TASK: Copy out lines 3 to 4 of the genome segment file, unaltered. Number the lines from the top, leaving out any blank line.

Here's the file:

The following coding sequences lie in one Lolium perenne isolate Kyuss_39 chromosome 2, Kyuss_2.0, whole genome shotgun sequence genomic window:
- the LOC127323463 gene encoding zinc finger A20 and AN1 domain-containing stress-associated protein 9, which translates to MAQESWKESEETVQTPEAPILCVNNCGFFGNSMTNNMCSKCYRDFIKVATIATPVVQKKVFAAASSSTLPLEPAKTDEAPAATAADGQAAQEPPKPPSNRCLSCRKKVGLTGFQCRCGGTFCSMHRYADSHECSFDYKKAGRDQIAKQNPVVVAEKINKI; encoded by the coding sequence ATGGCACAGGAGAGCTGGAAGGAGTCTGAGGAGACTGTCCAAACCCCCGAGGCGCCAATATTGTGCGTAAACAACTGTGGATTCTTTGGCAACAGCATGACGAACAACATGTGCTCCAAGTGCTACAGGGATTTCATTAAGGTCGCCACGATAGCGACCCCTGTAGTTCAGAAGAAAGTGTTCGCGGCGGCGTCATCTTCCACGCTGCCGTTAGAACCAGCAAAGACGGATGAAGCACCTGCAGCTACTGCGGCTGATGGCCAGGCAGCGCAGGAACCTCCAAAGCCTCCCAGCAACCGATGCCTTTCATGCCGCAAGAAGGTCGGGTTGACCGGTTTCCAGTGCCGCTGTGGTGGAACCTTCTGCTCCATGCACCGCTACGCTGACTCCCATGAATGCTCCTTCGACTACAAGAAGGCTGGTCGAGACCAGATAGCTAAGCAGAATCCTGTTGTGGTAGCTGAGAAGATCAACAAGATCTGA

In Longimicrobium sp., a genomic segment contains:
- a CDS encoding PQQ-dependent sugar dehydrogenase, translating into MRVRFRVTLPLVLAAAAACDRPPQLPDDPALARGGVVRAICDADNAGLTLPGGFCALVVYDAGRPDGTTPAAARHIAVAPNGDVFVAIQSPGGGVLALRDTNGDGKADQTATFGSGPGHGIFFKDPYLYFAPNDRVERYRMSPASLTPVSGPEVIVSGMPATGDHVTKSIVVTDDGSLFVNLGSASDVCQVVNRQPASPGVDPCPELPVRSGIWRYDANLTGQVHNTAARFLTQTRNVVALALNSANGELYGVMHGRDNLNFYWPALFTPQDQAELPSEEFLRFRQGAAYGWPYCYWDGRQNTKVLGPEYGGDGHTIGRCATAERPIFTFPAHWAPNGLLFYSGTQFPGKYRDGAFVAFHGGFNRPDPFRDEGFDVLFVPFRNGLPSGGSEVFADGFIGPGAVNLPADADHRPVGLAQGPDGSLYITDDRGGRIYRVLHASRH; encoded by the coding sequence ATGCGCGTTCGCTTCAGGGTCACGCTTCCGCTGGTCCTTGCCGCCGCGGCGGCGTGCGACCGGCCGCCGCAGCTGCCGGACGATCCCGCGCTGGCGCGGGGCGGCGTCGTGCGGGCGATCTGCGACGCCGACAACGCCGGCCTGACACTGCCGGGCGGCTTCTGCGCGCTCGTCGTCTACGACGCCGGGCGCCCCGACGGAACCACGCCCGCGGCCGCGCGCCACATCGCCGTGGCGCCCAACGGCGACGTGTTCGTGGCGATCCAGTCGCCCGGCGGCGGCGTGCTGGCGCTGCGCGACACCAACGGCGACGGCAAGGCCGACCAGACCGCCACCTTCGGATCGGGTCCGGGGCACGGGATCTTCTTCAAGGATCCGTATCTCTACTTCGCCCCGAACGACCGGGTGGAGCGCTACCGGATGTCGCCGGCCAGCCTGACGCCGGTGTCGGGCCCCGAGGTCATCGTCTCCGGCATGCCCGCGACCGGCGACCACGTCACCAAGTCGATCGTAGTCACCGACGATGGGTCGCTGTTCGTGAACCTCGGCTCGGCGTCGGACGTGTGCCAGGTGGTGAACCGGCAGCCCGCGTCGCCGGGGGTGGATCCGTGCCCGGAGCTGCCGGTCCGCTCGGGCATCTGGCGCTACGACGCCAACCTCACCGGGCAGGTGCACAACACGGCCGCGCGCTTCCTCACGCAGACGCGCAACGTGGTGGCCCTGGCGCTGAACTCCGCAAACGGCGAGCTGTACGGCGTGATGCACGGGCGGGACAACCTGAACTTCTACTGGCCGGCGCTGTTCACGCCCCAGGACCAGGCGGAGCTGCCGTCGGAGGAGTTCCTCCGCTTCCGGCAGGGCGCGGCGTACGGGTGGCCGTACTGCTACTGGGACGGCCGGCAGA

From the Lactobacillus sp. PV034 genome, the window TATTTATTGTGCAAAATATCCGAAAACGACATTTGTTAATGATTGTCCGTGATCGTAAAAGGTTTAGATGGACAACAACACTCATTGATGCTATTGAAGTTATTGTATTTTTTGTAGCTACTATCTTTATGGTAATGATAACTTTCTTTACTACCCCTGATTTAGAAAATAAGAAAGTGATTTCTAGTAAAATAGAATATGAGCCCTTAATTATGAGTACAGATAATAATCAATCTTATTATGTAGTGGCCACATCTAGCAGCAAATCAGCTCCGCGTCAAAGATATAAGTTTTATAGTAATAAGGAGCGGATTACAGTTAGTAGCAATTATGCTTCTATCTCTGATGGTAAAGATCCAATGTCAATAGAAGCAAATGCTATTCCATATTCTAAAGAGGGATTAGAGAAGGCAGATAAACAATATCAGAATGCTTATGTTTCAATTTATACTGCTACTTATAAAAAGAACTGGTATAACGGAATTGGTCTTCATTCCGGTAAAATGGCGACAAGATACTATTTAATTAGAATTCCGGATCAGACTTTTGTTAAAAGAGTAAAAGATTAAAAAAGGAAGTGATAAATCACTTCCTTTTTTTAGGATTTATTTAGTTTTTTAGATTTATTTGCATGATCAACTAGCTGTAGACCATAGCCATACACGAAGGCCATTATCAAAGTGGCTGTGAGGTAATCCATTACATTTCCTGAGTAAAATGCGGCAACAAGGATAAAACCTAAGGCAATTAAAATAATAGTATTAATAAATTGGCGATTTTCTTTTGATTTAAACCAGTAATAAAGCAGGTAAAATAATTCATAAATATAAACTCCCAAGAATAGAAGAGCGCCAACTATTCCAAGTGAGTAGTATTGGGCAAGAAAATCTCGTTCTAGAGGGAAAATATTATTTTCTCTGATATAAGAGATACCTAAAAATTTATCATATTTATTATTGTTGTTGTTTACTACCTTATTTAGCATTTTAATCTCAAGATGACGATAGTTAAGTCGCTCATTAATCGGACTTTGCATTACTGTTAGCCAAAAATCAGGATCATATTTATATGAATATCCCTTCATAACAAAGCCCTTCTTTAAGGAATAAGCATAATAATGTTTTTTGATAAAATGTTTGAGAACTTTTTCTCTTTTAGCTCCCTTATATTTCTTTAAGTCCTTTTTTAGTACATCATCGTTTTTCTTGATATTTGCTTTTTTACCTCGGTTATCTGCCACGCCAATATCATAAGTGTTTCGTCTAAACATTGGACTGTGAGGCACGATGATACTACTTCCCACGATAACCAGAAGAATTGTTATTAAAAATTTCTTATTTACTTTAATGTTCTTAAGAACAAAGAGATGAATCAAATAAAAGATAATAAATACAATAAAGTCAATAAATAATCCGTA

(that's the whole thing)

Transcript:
In Longimicrobium sp., a genomic segment contains:
- a CDS encoding PQQ-dependent sugar dehydrogenase, translating into MRVRFRVTLPLVLAAAAACDRPPQLPDDPALARGGVVRAICDADNAGLTLPGGFCALVVYDAGRPDGTTPAAARHIAVAPNGDVFVAIQSPGGGVLALRDTNGDGKADQTATFGSGPGHGIFFKDPYLYFAPNDRVERYRMSPASLTPVSGPEVIVSGMPATGDHVTKSIVVTDDGSLFVNLGSASDVCQVVNRQPASPGVDPCPELPVRSGIWRYDANLTGQVHNTAARFLTQTRNVVALALNSANGELYGVMHGRDNLNFYWPALFTPQDQAELPSEEFLRFRQGAAYGWPYCYWDGRQNTKVLGPEYGGDGHTIGRCATAERPIFTFPAHWAPNGLLFYSGTQFPGKYRDGAFVAFHGGFNRPDPFRDEGFDVLFVPFRNGLPSGGSEVFADGFIGPGAVNLPADADHRPVGLAQGPDGSLYITDDRGGRIYRVLHASRH; encoded by the coding sequence ATGCGCGTTCGCTTCAGGGTCACGCTTCCGCTGGTCCTTGCCGCCGCGGCGGCGTGCGACCGGCCGCCGCAGCTGCCGGACGATCCCGCGCTGGCGCGGGGCGGCGTCGTGCGGGCGATCTGCGACGCCGACAACGCCGGCCTGACACTGCCGGGCGGCTTCTGCGCGCTCGTCGTCTACGACGCCGGGCGCCCCGACGGAACCACGCCCGCGGCCGCGCGCCACATCGCCGTGGCGCCCAACGGCGACGTGTTCGTGGCGATCCAGTCGCCCGGCGGCGGCGTGCTGGCGCTGCGCGACACCAACGGCGACGGCAAGGCCGACCAGACCGCCACCTTCGGATCGGGTCCGGGGCACGGGATCTTCTTCAAGGATCCGTATCTCTACTTCGCCCCGAACGACCGGGTGGAGCGCTACCGGATGTCGCCGGCCAGCCTGACGCCGGTGTCGGGCCCCGAGGTCATCGTCTCCGGCATGCCCGCGACCGGCGACCACGTCACCAAGTCGATCGTAGTCACCGACGATGGGTCGCTGTTCGTGAACCTCGGCTCGGCGTCGGACGTGTGCCAGGTGGTGAACCGGCAGCCCGCGTCGCCGGGGGTGGATCCGTGCCCGGAGCTGCCGGTCCGCTCGGGCATCTGGCGCTACGACGCCAACCTCACCGGGCAGGTGCACAACACGGCCGCGCGCTTCCTCACGCAGACGCGCAACGTGGTGGCCCTGGCGCTGAACTCCGCAAACGGCGAGCTGTACGGCGTGATGCACGGGCGGGACAACCTGAACTTCTACTGGCCGGCGCTGTTCACGCCCCAGGACCAGGCGGAGCTGCCGTCGGAGGAGTTCCTCCGCTTCCGGCAGGGCGCGGCGTACGGGTGGCCGTACTGCTACTGGGACGGCCGGCAGA